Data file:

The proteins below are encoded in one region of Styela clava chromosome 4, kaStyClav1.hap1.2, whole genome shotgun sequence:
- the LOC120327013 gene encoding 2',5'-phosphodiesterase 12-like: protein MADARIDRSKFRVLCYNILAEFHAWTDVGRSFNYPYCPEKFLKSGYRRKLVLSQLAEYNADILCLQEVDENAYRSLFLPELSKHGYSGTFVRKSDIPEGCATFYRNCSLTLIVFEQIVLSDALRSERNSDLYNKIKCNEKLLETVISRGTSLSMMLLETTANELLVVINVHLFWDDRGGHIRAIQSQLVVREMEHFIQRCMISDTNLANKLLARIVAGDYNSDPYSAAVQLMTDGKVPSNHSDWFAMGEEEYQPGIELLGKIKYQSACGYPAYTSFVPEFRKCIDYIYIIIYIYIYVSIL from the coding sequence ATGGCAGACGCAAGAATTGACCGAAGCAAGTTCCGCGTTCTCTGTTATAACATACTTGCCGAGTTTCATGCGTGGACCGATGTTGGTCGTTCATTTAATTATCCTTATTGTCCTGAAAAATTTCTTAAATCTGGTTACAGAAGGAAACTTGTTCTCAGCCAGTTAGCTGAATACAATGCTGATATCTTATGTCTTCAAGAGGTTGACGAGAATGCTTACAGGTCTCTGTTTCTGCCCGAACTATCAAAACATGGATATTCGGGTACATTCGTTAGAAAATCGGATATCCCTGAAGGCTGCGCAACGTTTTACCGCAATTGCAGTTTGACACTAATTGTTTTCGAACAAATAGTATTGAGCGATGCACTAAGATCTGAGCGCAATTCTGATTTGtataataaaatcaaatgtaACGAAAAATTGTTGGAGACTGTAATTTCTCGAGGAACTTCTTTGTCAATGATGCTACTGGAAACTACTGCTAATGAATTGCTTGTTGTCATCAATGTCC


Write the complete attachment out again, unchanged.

The proteins below are encoded in one region of Styela clava chromosome 4, kaStyClav1.hap1.2, whole genome shotgun sequence:
- the LOC120327013 gene encoding 2',5'-phosphodiesterase 12-like: protein MADARIDRSKFRVLCYNILAEFHAWTDVGRSFNYPYCPEKFLKSGYRRKLVLSQLAEYNADILCLQEVDENAYRSLFLPELSKHGYSGTFVRKSDIPEGCATFYRNCSLTLIVFEQIVLSDALRSERNSDLYNKIKCNEKLLETVISRGTSLSMMLLETTANELLVVINVHLFWDDRGGHIRAIQSQLVVREMEHFIQRCMISDTNLANKLLARIVAGDYNSDPYSAAVQLMTDGKVPSNHSDWFAMGEEEYQPGIELLGKIKYQSACGYPAYTSFVPEFRKCIDYIYIIIYIYIYVSIL from the coding sequence ATGGCAGACGCAAGAATTGACCGAAGCAAGTTCCGCGTTCTCTGTTATAACATACTTGCCGAGTTTCATGCGTGGACCGATGTTGGTCGTTCATTTAATTATCCTTATTGTCCTGAAAAATTTCTTAAATCTGGTTACAGAAGGAAACTTGTTCTCAGCCAGTTAGCTGAATACAATGCTGATATCTTATGTCTTCAAGAGGTTGACGAGAATGCTTACAGGTCTCTGTTTCTGCCCGAACTATCAAAACATGGATATTCGGGTACATTCGTTAGAAAATCGGATATCCCTGAAGGCTGCGCAACGTTTTACCGCAATTGCAGTTTGACACTAATTGTTTTCGAACAAATAGTATTGAGCGATGCACTAAGATCTGAGCGCAATTCTGATTTGtataataaaatcaaatgtaACGAAAAATTGTTGGAGACTGTAATTTCTCGAGGAACTTCTTTGTCAATGATGCTACTGGAAACTACTGCTAATGAATTGCTTGTTGTCATCAATGTCC